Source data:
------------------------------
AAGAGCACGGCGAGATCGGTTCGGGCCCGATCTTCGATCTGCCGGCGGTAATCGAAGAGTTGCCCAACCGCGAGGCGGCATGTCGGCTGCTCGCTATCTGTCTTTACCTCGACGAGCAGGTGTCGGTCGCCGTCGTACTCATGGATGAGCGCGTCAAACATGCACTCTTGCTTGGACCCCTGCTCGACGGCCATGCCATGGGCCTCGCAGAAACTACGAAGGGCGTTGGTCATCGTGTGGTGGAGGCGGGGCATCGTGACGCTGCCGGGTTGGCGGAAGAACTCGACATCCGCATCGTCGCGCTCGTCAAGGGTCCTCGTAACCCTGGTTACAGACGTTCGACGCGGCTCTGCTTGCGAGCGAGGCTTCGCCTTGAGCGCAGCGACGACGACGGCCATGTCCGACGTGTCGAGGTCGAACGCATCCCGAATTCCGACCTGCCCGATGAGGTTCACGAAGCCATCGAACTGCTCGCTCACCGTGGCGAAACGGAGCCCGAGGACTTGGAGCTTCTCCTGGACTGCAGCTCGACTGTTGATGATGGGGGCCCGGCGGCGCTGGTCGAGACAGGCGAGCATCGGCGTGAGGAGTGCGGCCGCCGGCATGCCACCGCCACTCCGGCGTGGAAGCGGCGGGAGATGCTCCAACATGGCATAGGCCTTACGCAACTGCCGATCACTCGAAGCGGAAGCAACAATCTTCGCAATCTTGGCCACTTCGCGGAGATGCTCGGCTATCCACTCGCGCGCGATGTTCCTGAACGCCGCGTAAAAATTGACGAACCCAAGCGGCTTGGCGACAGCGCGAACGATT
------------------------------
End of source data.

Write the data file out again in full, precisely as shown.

AAGAGCACGGCGAGATCGGTTCGGGCCCGATCTTCGATCTGCCGGCGGTAATCGAAGAGTTGCCCAACCGCGAGGCGGCATGTCGGCTGCTCGCTATCTGTCTTTACCTCGACGAGCAGGTGTCGGTCGCCGTCGTACTCATGGATGAGCGCGTCAAACATGCACTCTTGCTTGGACCCCTGCTCGACGGCCATGCCATGGGCCTCGCAGAAACTACGAAGGGCGTTGGTCATCGTGTGGTGGAGGCGGGGCATCGTGACGCTGCCGGGTTGGCGGAAGAACTCGACATCCGCATCGTCGCGCTCGTCAAGGGTCCTCGTAACCCTGGTTACAGACGTTCGACGCGGCTCTGCTTGCGAGCGAGGCTTCGCCTTGAGCGCAGCGACGACGACGGCCATGTCCGACGTGTCGAGGTCGAACGCATCCCGAATTCCGACCTGCCCGATGAGGTTCACGAAGCCATCGAACTGCTCGCTCACCGTGGCGAAACGGAGCCCGAGGACTTGGAGCTTCTCCTGGACTGCAGCTCGACTGTTGATGATGGGGGCCCGGCGGCGCTGGTCGAGACAGGCGAGCATCGGCGTGAGGAGTGCGGCCGCCGGCATGCCACCGCCACTCCGGCGTGGAAGCGGCGGGAGATGCTCCAACATGGCATAGGCCTTACGCAACTGCCGATCACTCGAAGCGGAAGCAACAATCTTCGCAATCTTGGCCACTTCGCGGAGATGCTCGGCTATCCACTCGCGCGCGATGTTCCTGAACGCCGCGTAAAAATTGACGAACCCAAGCGGCTTGGCGACAGCGCGAACGATT